Jason Kingsley: Oh, Christ yes. Metacritic’s a weird one, isn’t it? There are a lot of idiosyncrasies in the process by which they come up with the overall score. I believe movies that get 4/5 get 90%, and games that get 4/5 only get 80%. I haven’t yet had anyone explain that to me, but there seems to be some interesting skew. Now, at the end of the day it all comes down to how well your game is viewed by other people.
There’s a bit of tyranny there, though, because it also means that if you try to make an original product that some people love and appreciate what you’re trying to do, and others say they don’t get and give a bad score, that can almost mean that everybody just goes for the standard thing they know everyone will probably like. I think that’s potentially dangerous for a creative industry like the games industry. Nobody’s going to try anything if they’re being shot down all the time for trying something new. Then there are also difficulties in terms of budgets. Do you compare the special effects in the latest blockbuster movie to the effects in an independent low-budget feature? Boiling down any form of creative into a single score is difficult. Shakespeare. Well, some of his plays I like better than others.
Steve Hart/GamerZines: [Laughs]
Jason Kingsley: The idea of giving certain Shakespeare plays 8/10… I mean, what the hell does that mean? It’s tricky, I’m probably getting a little bit pompous here because it is honestly an area that affects things badly or well, and is one everybody needs to be aware of. At the end of the day you do your best to make the best game you can under the circumstances.
GamerZines: On the subject of development. British game development…
Jason Kingsley: [Laughs] I can see this is going to be a tricky one!
GamerZines: It’s changed quite dramatically over the last couple of years, hasn’t it? Even as recently as this month with Peter Molyneux leaving Lionhead to focus on casual games…
Jason Kingsley: Yeah, that was out of the blue, wasn’t it?
Jason Kingsley: Well, we are actually looking at it. We’ve got Judge Dredd Vs Zombies out there already on iOS.
Steve Hart: [Laughs] Sorry, I thought you were going to say you leave next week!
Jason Kingsley: [Laughs] No, sorry, Steve! No, we’ve got Judge Dredd vs Zombies which is a free-to-play game on iOS and Android with in-app purchasing which is actually doing really well for us. It’s an interesting area. The scale of the games is much smaller, for the moment. We’ve got quite a few other games there. But what I think is particularly interesting about the market is the way digital is becoming more important. With digital distribution we can get to a broader audience than we can get boxes and discs to. With the iOS project we’ve got a map that says there are four people who are playing the game in Mongolia. That’s really cool – I don’t know anybody that’s played my games in Mongolia before! Maybe they have, but I imagine getting a disc from the manufacturer all the way to Mongolia would be prohibitively expensive. I think there are challenges – all the challenges to do with retail and the industry shifting and changing – but I also think there are some fantastic opportunities for developers to make smaller scale games with fewer people in between us and our audience. Change is tricky and the industry is definitely going through some changes…
GamerZines: Yeah, and I know you specifically said in your brief that you didn’t want to talk about GAME, but…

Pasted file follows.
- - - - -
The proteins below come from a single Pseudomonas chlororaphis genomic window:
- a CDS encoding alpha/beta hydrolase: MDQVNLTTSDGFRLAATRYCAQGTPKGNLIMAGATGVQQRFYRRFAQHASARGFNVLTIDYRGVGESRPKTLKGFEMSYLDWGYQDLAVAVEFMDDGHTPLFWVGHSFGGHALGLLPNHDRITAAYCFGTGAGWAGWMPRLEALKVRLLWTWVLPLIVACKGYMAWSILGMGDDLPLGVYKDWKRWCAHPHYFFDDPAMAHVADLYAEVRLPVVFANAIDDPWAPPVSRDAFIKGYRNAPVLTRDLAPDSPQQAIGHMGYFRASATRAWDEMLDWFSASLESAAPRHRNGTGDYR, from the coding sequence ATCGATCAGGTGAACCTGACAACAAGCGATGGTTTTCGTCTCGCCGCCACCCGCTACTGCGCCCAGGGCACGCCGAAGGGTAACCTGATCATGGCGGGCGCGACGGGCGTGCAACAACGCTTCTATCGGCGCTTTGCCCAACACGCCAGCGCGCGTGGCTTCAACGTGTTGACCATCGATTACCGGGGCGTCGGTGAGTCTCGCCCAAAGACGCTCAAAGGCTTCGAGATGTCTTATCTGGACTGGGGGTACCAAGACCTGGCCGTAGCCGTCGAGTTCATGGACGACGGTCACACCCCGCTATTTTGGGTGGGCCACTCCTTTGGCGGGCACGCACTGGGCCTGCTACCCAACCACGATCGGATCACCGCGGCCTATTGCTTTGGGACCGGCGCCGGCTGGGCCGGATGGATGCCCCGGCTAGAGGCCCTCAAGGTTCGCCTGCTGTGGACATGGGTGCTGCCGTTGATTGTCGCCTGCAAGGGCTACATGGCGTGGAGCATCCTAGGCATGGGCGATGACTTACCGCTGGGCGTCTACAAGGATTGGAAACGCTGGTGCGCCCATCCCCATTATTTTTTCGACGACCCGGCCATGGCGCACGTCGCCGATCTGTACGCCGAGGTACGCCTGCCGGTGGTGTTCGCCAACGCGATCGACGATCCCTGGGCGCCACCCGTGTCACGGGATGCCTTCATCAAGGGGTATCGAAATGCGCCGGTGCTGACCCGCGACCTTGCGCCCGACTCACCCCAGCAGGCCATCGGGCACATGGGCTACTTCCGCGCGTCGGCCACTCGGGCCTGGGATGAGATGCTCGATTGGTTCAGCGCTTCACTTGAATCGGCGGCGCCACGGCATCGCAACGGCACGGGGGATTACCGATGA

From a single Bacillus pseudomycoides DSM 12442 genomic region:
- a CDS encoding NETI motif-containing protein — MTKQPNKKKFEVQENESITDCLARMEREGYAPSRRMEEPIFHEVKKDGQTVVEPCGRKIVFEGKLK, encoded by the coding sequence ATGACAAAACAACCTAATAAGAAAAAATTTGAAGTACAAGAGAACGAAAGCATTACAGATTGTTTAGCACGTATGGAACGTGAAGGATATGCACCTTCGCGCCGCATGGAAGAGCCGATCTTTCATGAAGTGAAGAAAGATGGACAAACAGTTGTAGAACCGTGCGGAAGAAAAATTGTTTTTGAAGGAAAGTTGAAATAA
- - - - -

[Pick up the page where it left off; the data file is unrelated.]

Steve Hart: I like that. [laughs]
GamerZines: Well, I don’t want you to comment on GAME’s business specifically, but how the outlook for retail affects yours. John Riccitiello [EA CEO] said recently that other retailers would ‘absorb’ the business, which may be the case for a catalogue like EAs, but is that necessarily true for Rebellion, too? This isn’t Battlefield or Halo you’re developing. Sniper Elite is relatively more niche and with a far more specialist audience.
Jason Kingsley: I’d like to think it would sell as well as those games!
GamerZines: Do the current conditions pose a problem for the games you’re creating?
Jason Kingsley: I guess time will tell. EA come from a totally different perspective than we do, obviously. But I don’t know, I don’t really have a conclusion for you. All I think is that there’s potentially a good opportunity for the true independent game shops, the hobbyist type shops, to come through and offer a different service. That’s potentially quite exciting.
GamerZines: It isn’t just GAME, of course. There have been reports recently suggesting that the industry is facing a bit of a decline in general.
Jason Kingsley: Is that true? I don’t think games are in decline. I think there are more games being sold now than ever before.
Steve Hart: There has been a rise in digital product that has actually outweighed the dip in physical product.
GamerZines: You’re largely continuing to focus on that physical product, though.
Jason Kingsley: I think what’s interesting is that the market is expanding and you’re gaining a wider range of gamers. There are an awful lot of people who don’t self-identify as gamers who are playing a lot of games, which is brilliant. It gives us a wider market. But it also gives us more difficulties. People have to like war games to want to play Sniper Elite; they’re not going to be interested in farming games and suddenly find themselves charging around Berlin shooting Nazis. But at the same time, people are getting into games more and maybe some of those people are asking themselves what ‘proper’ games are all about, and then getting into it.
GamerZines: You’re going head-to-head against Ghost Warrior 2. Were you surprised by the original Ghost Warrior’s success?
Jason Kingsley: I wasn’t surprised by its success at all, actually. I had a lot of people congratulating me over email on how well our sequel had done. [Laughs] So there I was going ‘it’s not ours, actually’. Slightly embarrassing moment there! But I think people like sneaking around and like camping, they like taking those shots from the distance. It’s quite empowering. There’s a bit of a sniper in all of us, really. It’s the finger of God, isn’t it, as opposed to chucking grenades over a wall and hoping everybody dies on the other side.
GamerZines: Are you confident Sniper Elite V2 will perform well at retail?
Jason Kingsley: Yeah, I think it will do incredibly well, without question. It’s a really compelling game and the sort of game everybody wants to play.
Sniper Elite V2 launches on Xbox 360, PlayStation 3 and PC on May 4th.